# Free monoidal category over a set

From nLab's article on coherence theorems, there seems to be a notion of free monoidal category over a set $S$.

I guess this corresponds to the left adjoint to the functor $Ob : MonCat \to Set$ which given a monoidal category $C$, it gives back the set of objects of $C$. The free monoidal category over $S$ would be a monoidal category $C$ together with a function $i : S \to Ob C$ such that for any other monoidal category $D$ and function $f : S \to Ob D$, I get a unique monoidal functor $\bar{f} : C \to D$ such that $Ob \bar{f} \circ i = f$.

After thinking of that definition, I thought that the objects of the free monoidal category over $\{ * \}$ would be $I$, $\{ * \}$, $\{ * \}^2$, etc.

Then, I thought that a similar presentation can be made for a free strict monoidal category over a set $S$, by replacing "monoidal" by "strict monoidal".

However, I started to wonder, wouldn't the free strict monoidal category over $\{ * \}$ satisfy the condition of being the free (non-necessarily strict) monoidal category over $\{ * \}$? If that was the case, I think the nLab page wouldn't make much sense. What's wrong here? Is my definition of free monoidal category?

The construction you describe is exactly similar to the free-strict-monoidal category but it is not the free-monoidal category: the difference being that in a strict monoidal category associators and left and right units are required to be the identities of the respective objects, a requirement that you did not add in your construction.

The free-monoidal-(biased)-category $F(S)$ over $S$ should have:

• as set of object the set of all the formal expressions you can build from the set of symbols in $S$ with the operators $\otimes$ and $1$
• as set of morphisms is generated by associators, left and right unit (and their inverses) through application of compositions and monoidal products, quotienting by the various equations needed for a monoidal categories (associativity and identities for compositions, functoriality of the monoidal product and most importantly coherence conditions).

One of the interesting things is that coherence conditions give you the ability to describe more explicitly the set of morphisms in this category: for each pair of objects in $F(S)$ you have exactly one morphism between two objects if and only if they are equivalent up to associativity and unit.

This data give you a category with the wished property: namely that for every monoidal category $\mathbf C$ and a function $f \colon S \to Ob(\mathbf C)$ there is a monoidal functor $\bar f \colon F(S) \to \mathbf C$ such that the equation $f=Ob(\bar f) \circ i$ holds, where $i \colon S \to Ob(F(S))$ is the obvious embedding sending every element of $S$ in itself seen as an element of $F(S)$.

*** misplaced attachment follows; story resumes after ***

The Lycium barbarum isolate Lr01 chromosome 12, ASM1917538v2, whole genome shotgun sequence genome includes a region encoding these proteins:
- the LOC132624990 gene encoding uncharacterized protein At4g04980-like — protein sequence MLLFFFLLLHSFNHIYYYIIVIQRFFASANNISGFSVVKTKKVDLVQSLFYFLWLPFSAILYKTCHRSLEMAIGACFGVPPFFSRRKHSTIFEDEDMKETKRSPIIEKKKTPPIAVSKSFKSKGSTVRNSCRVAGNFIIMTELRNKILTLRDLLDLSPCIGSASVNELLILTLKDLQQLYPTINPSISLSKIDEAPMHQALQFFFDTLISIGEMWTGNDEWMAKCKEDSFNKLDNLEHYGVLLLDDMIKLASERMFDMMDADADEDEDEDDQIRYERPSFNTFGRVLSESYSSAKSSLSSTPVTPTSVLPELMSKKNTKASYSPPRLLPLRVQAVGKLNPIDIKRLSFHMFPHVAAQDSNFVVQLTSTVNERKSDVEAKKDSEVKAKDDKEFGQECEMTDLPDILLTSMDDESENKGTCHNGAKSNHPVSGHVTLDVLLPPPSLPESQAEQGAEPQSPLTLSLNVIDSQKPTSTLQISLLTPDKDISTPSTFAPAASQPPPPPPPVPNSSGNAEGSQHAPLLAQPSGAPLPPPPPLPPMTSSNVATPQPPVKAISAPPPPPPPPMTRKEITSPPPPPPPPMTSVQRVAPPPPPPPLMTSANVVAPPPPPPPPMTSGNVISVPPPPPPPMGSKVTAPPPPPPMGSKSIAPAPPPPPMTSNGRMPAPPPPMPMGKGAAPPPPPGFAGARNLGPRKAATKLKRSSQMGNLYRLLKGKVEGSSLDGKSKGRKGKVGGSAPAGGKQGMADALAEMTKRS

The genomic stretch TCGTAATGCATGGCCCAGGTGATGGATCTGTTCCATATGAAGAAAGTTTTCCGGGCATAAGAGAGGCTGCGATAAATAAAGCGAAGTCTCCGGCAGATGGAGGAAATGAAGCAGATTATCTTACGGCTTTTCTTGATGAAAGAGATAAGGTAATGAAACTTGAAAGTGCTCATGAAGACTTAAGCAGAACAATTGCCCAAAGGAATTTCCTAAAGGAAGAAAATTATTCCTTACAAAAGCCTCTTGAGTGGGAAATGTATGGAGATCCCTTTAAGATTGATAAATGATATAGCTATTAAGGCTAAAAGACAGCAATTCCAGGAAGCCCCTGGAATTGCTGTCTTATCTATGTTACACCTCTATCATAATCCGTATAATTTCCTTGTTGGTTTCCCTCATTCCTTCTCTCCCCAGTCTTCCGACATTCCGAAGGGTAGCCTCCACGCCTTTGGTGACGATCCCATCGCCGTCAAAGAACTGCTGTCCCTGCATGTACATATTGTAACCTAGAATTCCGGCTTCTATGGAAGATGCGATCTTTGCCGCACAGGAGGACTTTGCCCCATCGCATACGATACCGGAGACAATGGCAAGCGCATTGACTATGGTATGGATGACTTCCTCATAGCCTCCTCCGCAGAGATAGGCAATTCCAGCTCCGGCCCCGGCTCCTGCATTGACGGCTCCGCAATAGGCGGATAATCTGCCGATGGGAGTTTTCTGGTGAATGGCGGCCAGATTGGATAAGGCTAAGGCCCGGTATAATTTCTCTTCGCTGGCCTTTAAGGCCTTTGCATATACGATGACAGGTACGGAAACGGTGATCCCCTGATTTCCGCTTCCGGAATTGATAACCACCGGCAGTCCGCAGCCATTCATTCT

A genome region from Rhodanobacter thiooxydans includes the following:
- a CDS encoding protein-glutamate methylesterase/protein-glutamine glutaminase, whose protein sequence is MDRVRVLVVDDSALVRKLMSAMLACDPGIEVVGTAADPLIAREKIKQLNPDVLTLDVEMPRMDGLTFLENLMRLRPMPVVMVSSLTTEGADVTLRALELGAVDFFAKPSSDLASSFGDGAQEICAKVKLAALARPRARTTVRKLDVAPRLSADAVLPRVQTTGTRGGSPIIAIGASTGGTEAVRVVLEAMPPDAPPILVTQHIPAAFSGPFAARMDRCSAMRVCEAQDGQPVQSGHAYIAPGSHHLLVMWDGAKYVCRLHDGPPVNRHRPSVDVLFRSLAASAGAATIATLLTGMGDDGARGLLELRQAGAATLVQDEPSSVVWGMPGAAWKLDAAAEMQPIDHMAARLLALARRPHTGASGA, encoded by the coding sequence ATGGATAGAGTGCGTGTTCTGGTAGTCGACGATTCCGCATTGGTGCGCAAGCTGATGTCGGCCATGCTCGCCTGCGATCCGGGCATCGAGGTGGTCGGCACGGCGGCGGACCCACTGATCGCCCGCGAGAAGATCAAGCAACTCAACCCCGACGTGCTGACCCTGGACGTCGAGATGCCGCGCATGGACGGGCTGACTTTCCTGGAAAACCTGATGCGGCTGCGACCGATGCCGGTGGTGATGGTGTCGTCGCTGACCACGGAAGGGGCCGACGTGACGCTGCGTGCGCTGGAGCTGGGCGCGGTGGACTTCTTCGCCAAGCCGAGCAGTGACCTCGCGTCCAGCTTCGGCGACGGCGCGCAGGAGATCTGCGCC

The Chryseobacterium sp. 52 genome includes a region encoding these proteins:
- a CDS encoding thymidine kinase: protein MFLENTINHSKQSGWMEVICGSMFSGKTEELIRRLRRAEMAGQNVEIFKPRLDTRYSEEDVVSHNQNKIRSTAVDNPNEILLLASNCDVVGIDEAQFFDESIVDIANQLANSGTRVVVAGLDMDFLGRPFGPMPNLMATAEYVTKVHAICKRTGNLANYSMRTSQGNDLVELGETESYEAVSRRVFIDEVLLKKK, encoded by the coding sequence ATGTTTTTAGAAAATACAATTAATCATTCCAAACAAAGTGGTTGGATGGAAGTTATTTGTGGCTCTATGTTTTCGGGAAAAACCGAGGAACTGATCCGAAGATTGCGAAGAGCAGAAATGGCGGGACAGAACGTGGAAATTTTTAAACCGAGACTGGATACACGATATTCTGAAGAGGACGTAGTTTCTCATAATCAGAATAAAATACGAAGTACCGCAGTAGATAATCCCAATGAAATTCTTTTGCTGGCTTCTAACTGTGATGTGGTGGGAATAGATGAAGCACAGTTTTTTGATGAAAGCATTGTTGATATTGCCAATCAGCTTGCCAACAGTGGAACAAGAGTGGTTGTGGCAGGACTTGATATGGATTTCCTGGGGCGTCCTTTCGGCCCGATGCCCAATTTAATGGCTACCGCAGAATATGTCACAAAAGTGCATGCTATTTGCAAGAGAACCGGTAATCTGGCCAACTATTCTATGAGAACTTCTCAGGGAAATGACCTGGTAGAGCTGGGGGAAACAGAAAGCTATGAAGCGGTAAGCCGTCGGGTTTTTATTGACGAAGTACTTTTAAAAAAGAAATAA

P.s.: I realize that what I've described is not a fully formal description of what the free monoidal category over the set $S$ should be, but I hope that is enough to get the idea.

P.p.s.: above I've called $F(S)$ to distinguish it from the free-unbiased-monoidal categories described in Leinster's book Higher Operads, Higher categories.

• But doesn't the free strict monoidal category (the one I described, not all expressions as objects but only "normalized" ones) also satisfy this definition of free monoidal category? For which $\mathbb{C}$ and $f : S \to Ob(\mathbb{C})$ it doesn't hold? – user329838 Apr 8 '16 at 20:16
• Not if you are working in the $1$-category of monoidal categories and functor between them. To understand why try to answer this question: if your category were initial it should exist a functor into my category, what should be the image of an object $x_1 x_2 x_3$ through this functor? Should it be $(x_1 x_2)x_3$ or $x_1 (x_2 x_3)$? – Giorgio Mossa Apr 8 '16 at 20:22
• If I can choose any of the two, there is more than one $\bar{f}$ possible? So it is essential that $\bar{f}$ is unique? – user329838 Apr 8 '16 at 20:30
• If you work with $1$-categories I guess so. Nonetheless if you instead want to consider the $2$-category of monoidal categories and monoidal functor between them.... well I think the story could be different: I think (if not entirely sure) that in that case the two categories should be equivalent, but then you shouldn't have a unique functor $\bar f$, only one unique up to natural isomorphism. – Giorgio Mossa Apr 8 '16 at 20:35
• Just a speculation. – Giorgio Mossa Apr 8 '16 at 20:36